The cradle of Brazilian football

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Miller, around a month shy of his twentieth birthday, was returning home to his native São Paulo having spent the previous eleven years as a scholar at Banister Court School in Southampton (pictured right). It was an ideal place for sporty youths, being a muscular Christian establishment, and young Charles was certainly a sporty youth.

He excelled at athletics, cricket and football and his name starts popping up in sports reports in the local press (four newspapers were being published in Southampton when the town’s first daily, the Southern Echo, was launched in 1888).

Aged fourteen, Miller graduated to the Banister Court side during the second half of the 1888-89 season. It is worth bearing in mind that the first XI was selected from masters as well as pupils and such was the status of some of the teachers they were obliged to compete in the Hampshire FA Senior Cup. St Mary’s, then emerging as Southampton’s most popular club, confined themselves to the Junior Cup up until 1890-91.

“Ariel”, of the Southampton Times & Hampshire Express, in summing up Banister Court’s1890-91 season, pronounced: “The game is not played prettier anywhere in the district than it is at the Court. I say ‘prettier,’ in preference to ‘better,’ because teams with higher records would naturally claim to be better players.”  Their record was, all the same, impressive given the youth of many of the team; they scored 70 goals in 24 matches, winning 14 out of 24.    

Now Hants FA Senior Cup holders, St Mary’s kicked-off the 1891-92 season with a trial match on 19 September. Miller was selected for the B team at inside-left, and his schoolmate Frank Ellaby (the headmaster’s kid brother) was in the halfback line. The Southampton Times reported: “The weather was inclement, which mitigated against a large ‘gate’. The A’s kicked-off, but the B’s soon secured the ball, and taking the ball up past Carter, Miller sent in a shot which Fry failed to stop.”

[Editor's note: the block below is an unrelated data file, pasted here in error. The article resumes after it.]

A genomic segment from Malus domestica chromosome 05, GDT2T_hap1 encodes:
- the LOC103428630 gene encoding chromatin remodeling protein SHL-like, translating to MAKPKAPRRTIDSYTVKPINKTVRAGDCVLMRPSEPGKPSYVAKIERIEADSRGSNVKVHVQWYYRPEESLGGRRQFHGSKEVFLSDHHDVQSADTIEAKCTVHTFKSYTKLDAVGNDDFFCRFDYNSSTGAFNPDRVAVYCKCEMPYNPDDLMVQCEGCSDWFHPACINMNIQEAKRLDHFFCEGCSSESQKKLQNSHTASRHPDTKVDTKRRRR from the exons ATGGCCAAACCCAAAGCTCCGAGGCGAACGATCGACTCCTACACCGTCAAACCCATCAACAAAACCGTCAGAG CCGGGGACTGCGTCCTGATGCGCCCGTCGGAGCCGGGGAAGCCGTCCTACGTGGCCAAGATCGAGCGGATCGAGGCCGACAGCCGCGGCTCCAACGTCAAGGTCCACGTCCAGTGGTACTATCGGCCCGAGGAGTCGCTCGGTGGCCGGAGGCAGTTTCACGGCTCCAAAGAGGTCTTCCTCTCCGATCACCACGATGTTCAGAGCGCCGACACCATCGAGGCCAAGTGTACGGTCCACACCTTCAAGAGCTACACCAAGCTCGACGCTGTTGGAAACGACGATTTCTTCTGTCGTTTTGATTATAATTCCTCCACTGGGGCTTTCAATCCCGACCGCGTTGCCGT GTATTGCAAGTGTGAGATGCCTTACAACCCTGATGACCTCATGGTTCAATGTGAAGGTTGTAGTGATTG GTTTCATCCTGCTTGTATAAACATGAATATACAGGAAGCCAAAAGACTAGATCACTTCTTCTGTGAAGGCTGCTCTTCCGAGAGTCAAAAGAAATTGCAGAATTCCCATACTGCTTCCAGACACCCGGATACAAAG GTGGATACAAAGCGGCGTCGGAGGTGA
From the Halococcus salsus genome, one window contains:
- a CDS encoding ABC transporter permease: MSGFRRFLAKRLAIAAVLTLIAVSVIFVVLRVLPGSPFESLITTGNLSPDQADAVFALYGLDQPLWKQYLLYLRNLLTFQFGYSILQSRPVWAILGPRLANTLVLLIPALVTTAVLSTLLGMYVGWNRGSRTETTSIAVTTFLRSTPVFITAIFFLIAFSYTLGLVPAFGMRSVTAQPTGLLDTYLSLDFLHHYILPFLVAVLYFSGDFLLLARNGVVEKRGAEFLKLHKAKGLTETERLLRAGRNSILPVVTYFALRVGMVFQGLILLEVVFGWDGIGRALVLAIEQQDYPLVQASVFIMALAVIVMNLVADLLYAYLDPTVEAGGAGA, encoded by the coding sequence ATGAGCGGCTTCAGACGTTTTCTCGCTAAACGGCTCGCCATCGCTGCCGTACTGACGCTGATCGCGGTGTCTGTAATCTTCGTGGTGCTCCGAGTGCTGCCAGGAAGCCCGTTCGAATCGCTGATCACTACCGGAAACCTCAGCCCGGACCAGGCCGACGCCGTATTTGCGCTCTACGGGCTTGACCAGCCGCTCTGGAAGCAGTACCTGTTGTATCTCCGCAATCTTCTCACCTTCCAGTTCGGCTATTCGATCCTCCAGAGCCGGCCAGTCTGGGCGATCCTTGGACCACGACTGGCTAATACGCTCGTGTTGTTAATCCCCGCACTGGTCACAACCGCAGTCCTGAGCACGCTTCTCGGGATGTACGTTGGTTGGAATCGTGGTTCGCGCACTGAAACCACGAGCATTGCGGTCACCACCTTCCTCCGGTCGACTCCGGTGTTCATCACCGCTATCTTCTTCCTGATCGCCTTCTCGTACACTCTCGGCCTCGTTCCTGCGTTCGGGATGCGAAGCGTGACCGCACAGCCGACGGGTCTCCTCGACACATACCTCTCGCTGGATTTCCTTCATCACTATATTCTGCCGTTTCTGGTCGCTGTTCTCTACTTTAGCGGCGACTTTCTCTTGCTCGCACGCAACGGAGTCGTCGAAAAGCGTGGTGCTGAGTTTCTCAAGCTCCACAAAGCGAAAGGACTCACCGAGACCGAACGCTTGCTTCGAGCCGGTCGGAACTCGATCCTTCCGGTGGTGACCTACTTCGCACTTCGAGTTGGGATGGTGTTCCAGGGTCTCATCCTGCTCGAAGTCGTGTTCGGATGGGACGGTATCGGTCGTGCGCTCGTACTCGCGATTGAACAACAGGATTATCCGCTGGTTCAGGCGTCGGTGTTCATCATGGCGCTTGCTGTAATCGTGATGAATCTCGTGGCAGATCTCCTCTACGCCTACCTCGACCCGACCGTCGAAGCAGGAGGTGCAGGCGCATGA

“Carter” being George Carter; Saints’ skipper and widely reckoned the best defender in the County. The B’s eventually lost 7-5, with Miller conspicuous in the terse dispatches. Although he had caught the collective eye of the St Mary’s committee, Miller’s first loyalty remained to the courtiers, who finished the ’91-92 season in triumph when the Courtiers’ B team defeated St Mary’s A 4-1 (one goal against one corner) in the annual six-a-side tournament at the County Ground on April 2. Miller lead the attack and the goal was kept by Cambridge cricket and football blue, Corinthian and future double England international L.H. Gay.  

A few days later Miller was back in a Saints’ shirt, making his first team debut against the army select side Aldershot Division. He scored in the 3-1 victory. I cannot find a description of the goal. This appears to have been a particularly tame end of season affair.

Just two day after that the Corinthians, including L.H. Gay, pitched up at the County Ground to play the Hampshire FA, with only ten men. Banister Court School not only abutted the Hampshire County Cricket Club’s headquarters, the pupils were allowed access to its facilities, often playing their home cricket and football fixtures there, so the local FA officials did not have to go far to ask Miller if he fancied a game, assuming that he was not already on the ground.

The Corinthians were a distinctly upper-crust lot, predominantly if not entirely Oxford and Cambridge university men, assembled with the intention of maintaining the influence of “gentlemen” in England’s international side. Strictly amateur, they played regularly against top professional clubs and they usually won. Corinthians defeated the Hants FA 1-0. Miller was far and away the most prominent presence in the Echo report – probably because he was the only Corinthian the reporter could recognise by sight – in a side the featured the likes of Gay; Charles Wreford-Brown; C.B. Fry and, the most famous centre-forward of the era, G.O. Smith.        

Over the following two seasons Miller established himself in the Hants FA XI (inter-county football was a popular draw at the time) and continued to make the occasional appearances for the Saints as they began recruiting professional footballers.

The climax of Miller’s Saints career came over Easter 1894. He was selected to play in the Hampshire County Cricket Club Charity Cup, an invitation tournament in which all the matches were played at the County Ground.  He featured in two matches against the Lancaster Regiment, a 2-2 draw, on April 18, and the replay on the 21st, which Saints won 3-0. The final was a 5-0 defeat of the 15th Company Royal Artillery. Miller, who played on the left wing, was not one of the scorers.